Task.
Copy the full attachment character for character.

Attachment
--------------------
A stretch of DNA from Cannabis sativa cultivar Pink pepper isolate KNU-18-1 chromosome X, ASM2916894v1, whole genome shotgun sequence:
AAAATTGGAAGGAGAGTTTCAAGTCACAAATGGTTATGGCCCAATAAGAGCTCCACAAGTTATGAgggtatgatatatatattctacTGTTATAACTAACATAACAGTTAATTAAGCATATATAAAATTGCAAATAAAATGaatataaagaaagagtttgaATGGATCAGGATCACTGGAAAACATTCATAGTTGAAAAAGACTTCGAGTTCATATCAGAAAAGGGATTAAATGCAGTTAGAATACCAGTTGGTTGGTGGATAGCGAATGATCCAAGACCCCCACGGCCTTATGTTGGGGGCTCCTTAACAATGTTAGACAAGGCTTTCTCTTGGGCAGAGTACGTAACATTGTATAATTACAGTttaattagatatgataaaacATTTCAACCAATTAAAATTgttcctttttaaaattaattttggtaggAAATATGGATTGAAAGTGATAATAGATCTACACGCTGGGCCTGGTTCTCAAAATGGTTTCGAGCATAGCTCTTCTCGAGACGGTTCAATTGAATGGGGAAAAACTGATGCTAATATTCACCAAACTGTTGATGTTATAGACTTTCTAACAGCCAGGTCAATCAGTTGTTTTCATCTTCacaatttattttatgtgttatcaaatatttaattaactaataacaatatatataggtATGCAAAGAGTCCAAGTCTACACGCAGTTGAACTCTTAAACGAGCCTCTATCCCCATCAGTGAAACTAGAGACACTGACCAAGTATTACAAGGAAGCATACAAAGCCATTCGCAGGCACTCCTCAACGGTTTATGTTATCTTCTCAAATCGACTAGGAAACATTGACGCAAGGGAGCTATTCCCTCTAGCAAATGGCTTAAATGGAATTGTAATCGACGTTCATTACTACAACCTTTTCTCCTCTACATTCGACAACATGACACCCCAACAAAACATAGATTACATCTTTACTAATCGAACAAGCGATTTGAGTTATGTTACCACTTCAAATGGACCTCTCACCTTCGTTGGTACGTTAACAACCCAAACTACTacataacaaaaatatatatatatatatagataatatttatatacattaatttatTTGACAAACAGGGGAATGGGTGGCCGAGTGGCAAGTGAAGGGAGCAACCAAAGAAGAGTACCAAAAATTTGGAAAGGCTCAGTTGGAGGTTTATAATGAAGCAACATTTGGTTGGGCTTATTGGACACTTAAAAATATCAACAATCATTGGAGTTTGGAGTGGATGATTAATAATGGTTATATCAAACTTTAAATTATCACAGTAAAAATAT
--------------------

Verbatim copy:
A stretch of DNA from Cannabis sativa cultivar Pink pepper isolate KNU-18-1 chromosome X, ASM2916894v1, whole genome shotgun sequence:
AAAATTGGAAGGAGAGTTTCAAGTCACAAATGGTTATGGCCCAATAAGAGCTCCACAAGTTATGAgggtatgatatatatattctacTGTTATAACTAACATAACAGTTAATTAAGCATATATAAAATTGCAAATAAAATGaatataaagaaagagtttgaATGGATCAGGATCACTGGAAAACATTCATAGTTGAAAAAGACTTCGAGTTCATATCAGAAAAGGGATTAAATGCAGTTAGAATACCAGTTGGTTGGTGGATAGCGAATGATCCAAGACCCCCACGGCCTTATGTTGGGGGCTCCTTAACAATGTTAGACAAGGCTTTCTCTTGGGCAGAGTACGTAACATTGTATAATTACAGTttaattagatatgataaaacATTTCAACCAATTAAAATTgttcctttttaaaattaattttggtaggAAATATGGATTGAAAGTGATAATAGATCTACACGCTGGGCCTGGTTCTCAAAATGGTTTCGAGCATAGCTCTTCTCGAGACGGTTCAATTGAATGGGGAAAAACTGATGCTAATATTCACCAAACTGTTGATGTTATAGACTTTCTAACAGCCAGGTCAATCAGTTGTTTTCATCTTCacaatttattttatgtgttatcaaatatttaattaactaataacaatatatataggtATGCAAAGAGTCCAAGTCTACACGCAGTTGAACTCTTAAACGAGCCTCTATCCCCATCAGTGAAACTAGAGACACTGACCAAGTATTACAAGGAAGCATACAAAGCCATTCGCAGGCACTCCTCAACGGTTTATGTTATCTTCTCAAATCGACTAGGAAACATTGACGCAAGGGAGCTATTCCCTCTAGCAAATGGCTTAAATGGAATTGTAATCGACGTTCATTACTACAACCTTTTCTCCTCTACATTCGACAACATGACACCCCAACAAAACATAGATTACATCTTTACTAATCGAACAAGCGATTTGAGTTATGTTACCACTTCAAATGGACCTCTCACCTTCGTTGGTACGTTAACAACCCAAACTACTacataacaaaaatatatatatatatatagataatatttatatacattaatttatTTGACAAACAGGGGAATGGGTGGCCGAGTGGCAAGTGAAGGGAGCAACCAAAGAAGAGTACCAAAAATTTGGAAAGGCTCAGTTGGAGGTTTATAATGAAGCAACATTTGGTTGGGCTTATTGGACACTTAAAAATATCAACAATCATTGGAGTTTGGAGTGGATGATTAATAATGGTTATATCAAACTTTAAATTATCACAGTAAAAATAT